D-W approves school improvement agreements

The DeLand-Weldon school board has approved two measures aimed at helping the district improve its educational opportunities – and its state report card test scores. The agreements with the Regional Office of Education lay out plans that are required because two of its schools received under performing grades from the state.

But for Superintendent Amanda Geary, it’s about much more than better test scores, although that is what the district is required to accomplish in the next four years.

For her, it’s more about using the $120,000 extra in state funds that comes with improvement plans to make D-W a better landing spot educationally for students.

“This is an opportunity, and we’re going to flourish now. We’re not sitting back and sulking, and we’re not saying ‘oh, goodness look how we have been marked,’” said Geary. “The minute we got these (scores) we started talking about what we are going to do.”

Middle and High School Principal Matt Goldman feels the process has brought the best out of administrators and staff, providing more urgency to the area of improving as a school district.

“We’re always looking to improve as an organization, but it’s made that a priority. To sit down and look at the things that are working, and emphasize those, and what are the things that need improvement, and what can we do? It’s made that a priority, pre-k through 12,” said Goldman.

At the Feb. 12 school board session, a work plan for school improvement was approved, along with an agreement with the Macon-Piatt County Regional Office of Education to provide help with the endeavor.

The plan also outlined how the $120,000 will be spent, with $33,000 going to purchase Achieve 3000 to improve literacy. It is a program that can be used in any classroom, regardless of grade.

“It will put each student at their own level. This is also something teachers can use in their classrooms in science and social studies,” commented Geary.

Another $33,000 is earmarked towards supplemental supplies and materials, instructional interventions, visual aides and books for the middle school, which was given a lowest-performing tag in last year’s state report card. The elementary school was in the under- performing category.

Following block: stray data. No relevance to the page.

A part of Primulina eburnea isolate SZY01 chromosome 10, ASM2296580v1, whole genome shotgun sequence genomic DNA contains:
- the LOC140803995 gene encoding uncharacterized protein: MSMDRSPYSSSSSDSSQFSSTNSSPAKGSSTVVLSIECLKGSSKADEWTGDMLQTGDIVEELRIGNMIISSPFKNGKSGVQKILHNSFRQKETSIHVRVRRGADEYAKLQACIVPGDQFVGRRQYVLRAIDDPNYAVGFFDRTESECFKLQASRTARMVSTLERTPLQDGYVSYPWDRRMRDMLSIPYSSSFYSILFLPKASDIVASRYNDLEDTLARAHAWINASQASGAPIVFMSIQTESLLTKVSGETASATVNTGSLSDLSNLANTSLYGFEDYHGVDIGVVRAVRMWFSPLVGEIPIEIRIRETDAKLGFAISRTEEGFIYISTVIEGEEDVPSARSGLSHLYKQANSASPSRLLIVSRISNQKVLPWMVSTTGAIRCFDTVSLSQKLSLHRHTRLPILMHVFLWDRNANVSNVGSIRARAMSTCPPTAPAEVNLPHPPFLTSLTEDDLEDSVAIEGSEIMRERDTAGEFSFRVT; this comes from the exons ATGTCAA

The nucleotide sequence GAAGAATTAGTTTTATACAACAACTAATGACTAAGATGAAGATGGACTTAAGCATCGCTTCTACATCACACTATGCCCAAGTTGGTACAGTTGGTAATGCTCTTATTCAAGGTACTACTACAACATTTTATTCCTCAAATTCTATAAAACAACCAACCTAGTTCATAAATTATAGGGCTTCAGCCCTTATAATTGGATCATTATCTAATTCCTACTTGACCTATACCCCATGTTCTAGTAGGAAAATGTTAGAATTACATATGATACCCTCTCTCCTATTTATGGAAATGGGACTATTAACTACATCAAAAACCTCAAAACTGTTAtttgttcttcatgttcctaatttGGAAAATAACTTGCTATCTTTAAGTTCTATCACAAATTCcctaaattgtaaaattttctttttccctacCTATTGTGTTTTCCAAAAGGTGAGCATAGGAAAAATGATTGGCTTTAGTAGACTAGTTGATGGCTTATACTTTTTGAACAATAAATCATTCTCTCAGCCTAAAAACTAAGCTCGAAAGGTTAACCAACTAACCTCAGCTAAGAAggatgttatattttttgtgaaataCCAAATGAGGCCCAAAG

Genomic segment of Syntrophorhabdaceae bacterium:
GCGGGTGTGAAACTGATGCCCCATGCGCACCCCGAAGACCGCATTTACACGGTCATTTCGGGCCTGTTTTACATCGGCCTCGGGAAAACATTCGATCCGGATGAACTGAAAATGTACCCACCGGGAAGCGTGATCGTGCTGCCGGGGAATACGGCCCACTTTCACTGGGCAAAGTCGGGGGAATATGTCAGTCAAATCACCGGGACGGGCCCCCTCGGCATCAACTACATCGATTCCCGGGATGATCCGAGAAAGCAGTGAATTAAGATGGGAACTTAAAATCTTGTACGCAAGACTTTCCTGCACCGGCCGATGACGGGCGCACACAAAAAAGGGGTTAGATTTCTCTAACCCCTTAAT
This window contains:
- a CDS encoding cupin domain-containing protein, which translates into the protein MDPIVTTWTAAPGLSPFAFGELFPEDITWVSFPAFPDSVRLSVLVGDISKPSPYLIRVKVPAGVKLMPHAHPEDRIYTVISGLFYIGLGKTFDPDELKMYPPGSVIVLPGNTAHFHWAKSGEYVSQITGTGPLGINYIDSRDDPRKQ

Other uses for the influx of state funds includes: $4,000 to fund a professional development day prior to the start of the 2019-20 school year; $15,000 for the regional office to serve as the district’s improvement partner, and $7,000 for Forecast5 Data Analysis.

Geary is excited about the data portion of the improvement scheme, which will provide more precise figures about the effectiveness of programs in the district.

She also sees students doing their part by taking a larger part in their learning, including a more collaborative classroom style as opposed to the lecture-style model.

“We want them to feel like they are in charge of their learning. A lot of times the focus is the teacher, and we need to remember to put some of this back on the learner, too. It can’t always just focus on the teacher,” she said. “We want to be a community of learners.”

Other improvement activities include bringing in a specialist to help the district compile its own writing curriculum, and the possibility of more time for teachers to collaborate during monthly early student dismissal days.

Expectations for parents
Alleged outbursts from two parents at a recent boys basketball game pointed out the need to provide consistency between policies spelled out in the athletic code and school board policy manual, Geary noted at the Feb. 12 school board meeting.

She said the incident involved cursing and the throwing of glow sticks, but that both parents had apologized.

Geary added that an updated policy may eliminate the parental appeal process, since it is usually not possible to get an appeal called before the entire board in a timely fashion.

Energy service contract
Laura Weber of GRP Mechanical asked the board to be considered for a performance contract that is under consideration to pay for improvements that could include roof repair, parking lot drainage and surfacing, and restroom remodels.

The district has been working with a different company, Enjie, which provided a review of the district for free before the board issued a request for proposal.

Weber pointed out her firm helped the district complete a $2 million project in 2015 that included the installation of air conditioning, exterior brick repair and new windows.

“We also have the ability to self-perform,” said Weber, noting GRP can accomplish a majority of tasks in-house. “That helps cut out some layers” and can lead to lower prices, she added.

In other action, the board:
–Congratulated high schooler Wyatt Summers for winning the Outdoor Recreation division at the Section 16 FFA Proficiency Awards. He advances to the District level in March;

–announced spelling bee winners. Jackson Dunn, last year’s countywide winner, placed second at county this year and advances to the regional bee March 16 in Decatur; and

–was informed that security cameras on district buses have been repaired. Geary said new cameras may be needed next year.



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